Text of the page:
“Joseph, son of David, do not be afraid to take Mary your wife into your home. For it is through the Holy Spirit that this child has been conceived in her. She will bear a son and you are to name him Jesus, because he will save his people from their sins.”
Looking at the American landscape as the year draws to a close, you may wonder how we got here. The intense divisions, the harsh rhetoric, and the damaged relationships brought about by politics, racial tensions, and the news media can seem to be all too much. We made it through the Thanksgiving holiday, yet some of us apparently needed to call a special hotline set up to assist in the maneuvering through dinner conversations. Now with Advent quickly drawing to an end, the challenge will be before many of us whether or not we will greet the newborn King with love and reconciliation or something much less befitting a Savior. But if we take time to reflect on the message of this Fourth Sunday of Advent, perhaps we will find a pathway to peace.
Matthew’s Gospel tells us Joseph was afraid of taking Mary into his home since she was pregnant and they had not had relations. His plan was to divorce her quietly and move on. But an angel explained to him that Mary was carrying no ordinary child. She was going to give birth to a child conceived through the Spirit of God and he was to be named Jesus.
In Hebrew, the name “Jesus” means “God saves.” In Hebrew theology, since only God can forgive sins, and since all sin is an affront to God, only God can save. In the naming of Mary’s child, the message is being sent that he is the Incarnation, the God-Man. The angel says this naming is important since Jesus will save his people from their sins. Who are his people?
The Gospel accounts explain that Jesus is not just the Messiah the Hebrews have awaited; He is also the Savior of all. God became man for all human beings. And humanity did not choose him, but he chose all humanity.
If we take the time to understand the implications of this, maybe it can help us see others in a different light. Who did Jesus come for over two thousand years ago? He came for Donald Trump and Hillary Clinton. He came for Americans and Russians. He came for those who have been hurt by crime. But he also came for those who committed those crimes. Sometimes we disregard too quickly the reality that Jesus was born to be the Savior of the entire world, not just those people with whom we agree or have the same vision of the world.
On this Fourth Sunday of Advent, let’s see if we can see others through God’s eyes instead of our own. But to do that, we must not fear bringing Jesus and his Mother into our home. Truly welcoming them means a profound shift in our view of those around us, those in leadership, and those whom we do not always understand. That can actually be scary and challenging. This does not mean healthy debate or disagreements should be washed away. But how can we hate or despise someone that Jesus came to save? Truly, our adversary is our brother or sister.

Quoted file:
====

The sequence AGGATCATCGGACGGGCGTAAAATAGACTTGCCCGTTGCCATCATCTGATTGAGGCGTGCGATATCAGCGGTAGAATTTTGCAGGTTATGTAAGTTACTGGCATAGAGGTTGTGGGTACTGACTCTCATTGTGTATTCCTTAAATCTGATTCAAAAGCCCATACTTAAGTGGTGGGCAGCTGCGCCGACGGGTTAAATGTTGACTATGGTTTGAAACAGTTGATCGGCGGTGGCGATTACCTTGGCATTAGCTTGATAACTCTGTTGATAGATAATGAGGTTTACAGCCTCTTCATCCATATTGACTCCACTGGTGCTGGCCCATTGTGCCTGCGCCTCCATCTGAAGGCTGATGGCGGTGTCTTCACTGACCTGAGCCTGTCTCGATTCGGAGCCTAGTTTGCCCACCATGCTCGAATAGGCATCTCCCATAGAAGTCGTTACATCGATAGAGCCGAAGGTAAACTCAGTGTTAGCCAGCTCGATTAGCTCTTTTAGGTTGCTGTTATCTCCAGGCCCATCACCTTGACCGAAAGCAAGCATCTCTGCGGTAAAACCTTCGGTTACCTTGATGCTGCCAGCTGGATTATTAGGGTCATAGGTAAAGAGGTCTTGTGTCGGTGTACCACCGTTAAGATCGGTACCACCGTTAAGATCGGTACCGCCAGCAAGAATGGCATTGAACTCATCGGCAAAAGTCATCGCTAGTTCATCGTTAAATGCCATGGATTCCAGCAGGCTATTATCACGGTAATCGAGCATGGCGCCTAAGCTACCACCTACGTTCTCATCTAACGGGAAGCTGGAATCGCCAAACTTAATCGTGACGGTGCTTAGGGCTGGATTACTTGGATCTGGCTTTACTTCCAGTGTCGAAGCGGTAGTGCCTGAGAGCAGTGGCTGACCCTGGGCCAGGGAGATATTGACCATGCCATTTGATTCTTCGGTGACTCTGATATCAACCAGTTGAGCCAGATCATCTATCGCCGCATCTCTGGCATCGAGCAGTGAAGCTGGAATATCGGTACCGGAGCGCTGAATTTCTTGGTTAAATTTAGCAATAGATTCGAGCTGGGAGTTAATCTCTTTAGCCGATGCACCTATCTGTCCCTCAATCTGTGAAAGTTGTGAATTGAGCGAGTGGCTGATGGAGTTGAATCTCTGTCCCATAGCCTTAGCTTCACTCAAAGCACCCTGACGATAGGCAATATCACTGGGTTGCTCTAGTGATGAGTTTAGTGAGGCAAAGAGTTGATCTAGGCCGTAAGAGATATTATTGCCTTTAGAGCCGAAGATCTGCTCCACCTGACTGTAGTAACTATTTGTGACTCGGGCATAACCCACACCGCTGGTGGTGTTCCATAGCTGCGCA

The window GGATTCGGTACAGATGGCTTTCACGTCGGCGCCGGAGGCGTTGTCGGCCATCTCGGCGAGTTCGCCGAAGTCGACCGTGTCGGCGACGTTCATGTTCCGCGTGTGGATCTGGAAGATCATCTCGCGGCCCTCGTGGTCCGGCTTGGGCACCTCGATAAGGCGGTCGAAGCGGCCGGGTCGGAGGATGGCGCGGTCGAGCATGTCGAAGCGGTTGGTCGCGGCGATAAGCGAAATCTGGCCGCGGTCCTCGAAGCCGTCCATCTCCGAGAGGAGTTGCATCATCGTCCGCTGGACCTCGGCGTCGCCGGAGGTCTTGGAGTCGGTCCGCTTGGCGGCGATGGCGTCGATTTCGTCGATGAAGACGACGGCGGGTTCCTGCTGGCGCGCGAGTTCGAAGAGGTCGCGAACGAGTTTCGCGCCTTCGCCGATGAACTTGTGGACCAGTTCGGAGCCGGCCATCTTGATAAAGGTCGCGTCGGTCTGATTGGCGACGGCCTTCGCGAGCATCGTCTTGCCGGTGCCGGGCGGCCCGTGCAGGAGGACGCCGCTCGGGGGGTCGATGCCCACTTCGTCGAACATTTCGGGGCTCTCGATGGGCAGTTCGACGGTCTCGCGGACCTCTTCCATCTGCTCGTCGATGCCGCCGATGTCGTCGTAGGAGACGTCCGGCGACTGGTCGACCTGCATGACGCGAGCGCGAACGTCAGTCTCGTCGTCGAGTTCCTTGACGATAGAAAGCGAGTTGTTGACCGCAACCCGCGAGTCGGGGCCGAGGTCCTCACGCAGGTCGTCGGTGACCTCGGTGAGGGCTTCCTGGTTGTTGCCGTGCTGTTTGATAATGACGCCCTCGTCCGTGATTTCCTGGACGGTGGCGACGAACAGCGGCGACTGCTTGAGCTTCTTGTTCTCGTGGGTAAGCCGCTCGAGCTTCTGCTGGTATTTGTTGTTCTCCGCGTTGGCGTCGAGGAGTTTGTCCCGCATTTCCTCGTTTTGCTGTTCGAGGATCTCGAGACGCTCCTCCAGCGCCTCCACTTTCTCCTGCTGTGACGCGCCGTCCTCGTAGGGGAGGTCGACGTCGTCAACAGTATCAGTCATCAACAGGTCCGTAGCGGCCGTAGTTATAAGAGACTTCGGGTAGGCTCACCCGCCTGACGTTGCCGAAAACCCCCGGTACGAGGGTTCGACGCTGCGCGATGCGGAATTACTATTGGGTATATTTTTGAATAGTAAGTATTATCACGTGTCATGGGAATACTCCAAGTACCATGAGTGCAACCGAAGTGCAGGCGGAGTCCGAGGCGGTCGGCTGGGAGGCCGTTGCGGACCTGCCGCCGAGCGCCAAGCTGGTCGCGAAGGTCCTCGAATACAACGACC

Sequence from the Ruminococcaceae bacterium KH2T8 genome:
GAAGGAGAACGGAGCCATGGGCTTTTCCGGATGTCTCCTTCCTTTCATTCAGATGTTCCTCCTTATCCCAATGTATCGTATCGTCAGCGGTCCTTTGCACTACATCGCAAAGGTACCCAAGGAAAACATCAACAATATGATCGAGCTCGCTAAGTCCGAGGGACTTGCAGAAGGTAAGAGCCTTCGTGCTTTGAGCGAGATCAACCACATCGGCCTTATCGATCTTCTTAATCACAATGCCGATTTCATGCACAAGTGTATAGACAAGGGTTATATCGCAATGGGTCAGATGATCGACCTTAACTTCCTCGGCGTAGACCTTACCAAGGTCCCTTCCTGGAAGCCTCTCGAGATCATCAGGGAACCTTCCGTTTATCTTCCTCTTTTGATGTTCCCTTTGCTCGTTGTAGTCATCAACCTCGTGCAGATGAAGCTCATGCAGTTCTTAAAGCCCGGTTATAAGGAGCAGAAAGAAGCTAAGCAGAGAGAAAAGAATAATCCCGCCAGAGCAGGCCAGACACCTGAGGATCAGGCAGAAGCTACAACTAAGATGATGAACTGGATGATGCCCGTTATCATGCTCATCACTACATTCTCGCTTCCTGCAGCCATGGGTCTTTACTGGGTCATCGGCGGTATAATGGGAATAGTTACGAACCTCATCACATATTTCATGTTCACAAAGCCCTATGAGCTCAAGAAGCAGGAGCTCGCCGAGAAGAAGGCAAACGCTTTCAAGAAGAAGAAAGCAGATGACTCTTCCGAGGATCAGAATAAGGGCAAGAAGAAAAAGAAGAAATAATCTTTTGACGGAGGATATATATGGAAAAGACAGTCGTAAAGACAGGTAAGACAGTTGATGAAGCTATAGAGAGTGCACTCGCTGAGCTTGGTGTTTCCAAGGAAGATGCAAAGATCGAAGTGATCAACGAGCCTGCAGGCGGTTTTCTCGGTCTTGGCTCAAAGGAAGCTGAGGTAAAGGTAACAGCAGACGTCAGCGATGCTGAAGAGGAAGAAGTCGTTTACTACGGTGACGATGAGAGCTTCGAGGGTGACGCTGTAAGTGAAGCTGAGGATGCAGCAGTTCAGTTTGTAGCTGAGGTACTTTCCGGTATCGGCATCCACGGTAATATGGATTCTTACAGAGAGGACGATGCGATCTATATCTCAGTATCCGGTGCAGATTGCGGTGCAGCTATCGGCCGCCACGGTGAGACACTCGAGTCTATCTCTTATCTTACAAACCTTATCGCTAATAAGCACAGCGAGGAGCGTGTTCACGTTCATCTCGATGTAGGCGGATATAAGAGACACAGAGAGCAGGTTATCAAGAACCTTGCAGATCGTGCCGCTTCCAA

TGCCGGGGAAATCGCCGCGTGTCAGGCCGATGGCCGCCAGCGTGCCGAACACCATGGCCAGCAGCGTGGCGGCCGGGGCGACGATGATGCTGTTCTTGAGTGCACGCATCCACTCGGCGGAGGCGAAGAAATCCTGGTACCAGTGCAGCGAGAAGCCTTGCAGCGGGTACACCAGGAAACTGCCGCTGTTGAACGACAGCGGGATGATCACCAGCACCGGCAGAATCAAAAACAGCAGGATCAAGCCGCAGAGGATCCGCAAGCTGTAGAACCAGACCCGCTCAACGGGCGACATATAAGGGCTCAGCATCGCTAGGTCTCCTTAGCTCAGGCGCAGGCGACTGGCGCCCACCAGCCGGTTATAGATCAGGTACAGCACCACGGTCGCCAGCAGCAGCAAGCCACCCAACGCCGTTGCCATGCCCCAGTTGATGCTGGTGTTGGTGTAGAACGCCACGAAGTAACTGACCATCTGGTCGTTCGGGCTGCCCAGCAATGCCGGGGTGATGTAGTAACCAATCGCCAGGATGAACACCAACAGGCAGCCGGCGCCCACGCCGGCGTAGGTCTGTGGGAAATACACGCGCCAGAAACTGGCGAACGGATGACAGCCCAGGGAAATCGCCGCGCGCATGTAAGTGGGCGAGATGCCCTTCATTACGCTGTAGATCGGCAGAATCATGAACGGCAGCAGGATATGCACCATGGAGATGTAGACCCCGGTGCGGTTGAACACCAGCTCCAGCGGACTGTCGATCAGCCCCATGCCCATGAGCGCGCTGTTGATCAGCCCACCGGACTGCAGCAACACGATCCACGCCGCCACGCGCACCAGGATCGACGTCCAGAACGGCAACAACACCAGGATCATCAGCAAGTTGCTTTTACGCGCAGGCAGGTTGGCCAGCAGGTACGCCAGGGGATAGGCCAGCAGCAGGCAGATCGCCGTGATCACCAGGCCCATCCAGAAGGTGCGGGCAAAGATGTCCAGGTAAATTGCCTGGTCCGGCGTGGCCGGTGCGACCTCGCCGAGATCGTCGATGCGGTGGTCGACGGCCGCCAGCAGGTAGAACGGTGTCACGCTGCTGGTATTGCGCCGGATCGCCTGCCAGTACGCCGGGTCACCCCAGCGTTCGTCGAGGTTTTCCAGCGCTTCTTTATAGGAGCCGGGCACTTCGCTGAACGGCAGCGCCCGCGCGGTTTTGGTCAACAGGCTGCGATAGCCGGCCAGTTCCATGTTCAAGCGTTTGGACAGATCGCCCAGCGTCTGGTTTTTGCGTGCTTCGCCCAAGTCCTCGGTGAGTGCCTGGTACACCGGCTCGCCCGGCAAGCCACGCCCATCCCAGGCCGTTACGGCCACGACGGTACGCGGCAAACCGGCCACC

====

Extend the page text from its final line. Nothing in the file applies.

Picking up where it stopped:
Also, let us pray for our country. Let us pray for healing and reconciliation. We must not allow the birth of Jesus to become less meaningful in our lives by our unloving actions and words toward each other. St. John Paul II loved his homeland of Poland. He prayed for his country his entire life, especially when it is was under Communist rule. His words from a 1975 Christmas homily sounds like an important sentiment for us all in the US today:
May this Christmas that we are celebrating increase the birth and presence of God in your souls and in all souls, in the soul of the whole nation, which prays to the infant Jesus: “Raise your little hand, O Holy Child, and bless our beloved homeland.”
Tracy Earl Welliver, MTS
O God our Creator,
from your provident hand we have received
our right to life, liberty, and the pursuit of happiness.
You have called us as your people and given us
the right and the duty to worship you, the only true God,
and your Son, Jesus Christ.
Through the power and working of your Holy Spirit,
you call us to live out our faith in the midst of the world,
bringing the light and the saving truth of the Gospel
to every corner of society.
We ask you to bless us
in our vigilance for the gift of religious liberty.
Give us the strength of mind and heart
to readily defend our freedoms when they are threatened;
give us courage in making our voices heard
on behalf of the rights of your Church
and the freedom of conscience of all people of faith.
Grant, we pray, O heavenly Father,
a clear and united voice to all your sons and daughters
gathered in your Church
in this decisive hour in the history of our nation,
so that, with every trial withstood
and every danger overcome—
for the sake of our children, our grandchildren,
and all who come after us—
this great land will always be “one nation, under God,
indivisible, with liberty and justice for all.”
We ask this through Christ our Lord.
—Prayer to Mary Immaculate, Patroness of Our Country. Copyright © 2012, United States Conference of Catholic Bishops, Washington, DC. All rights reserved.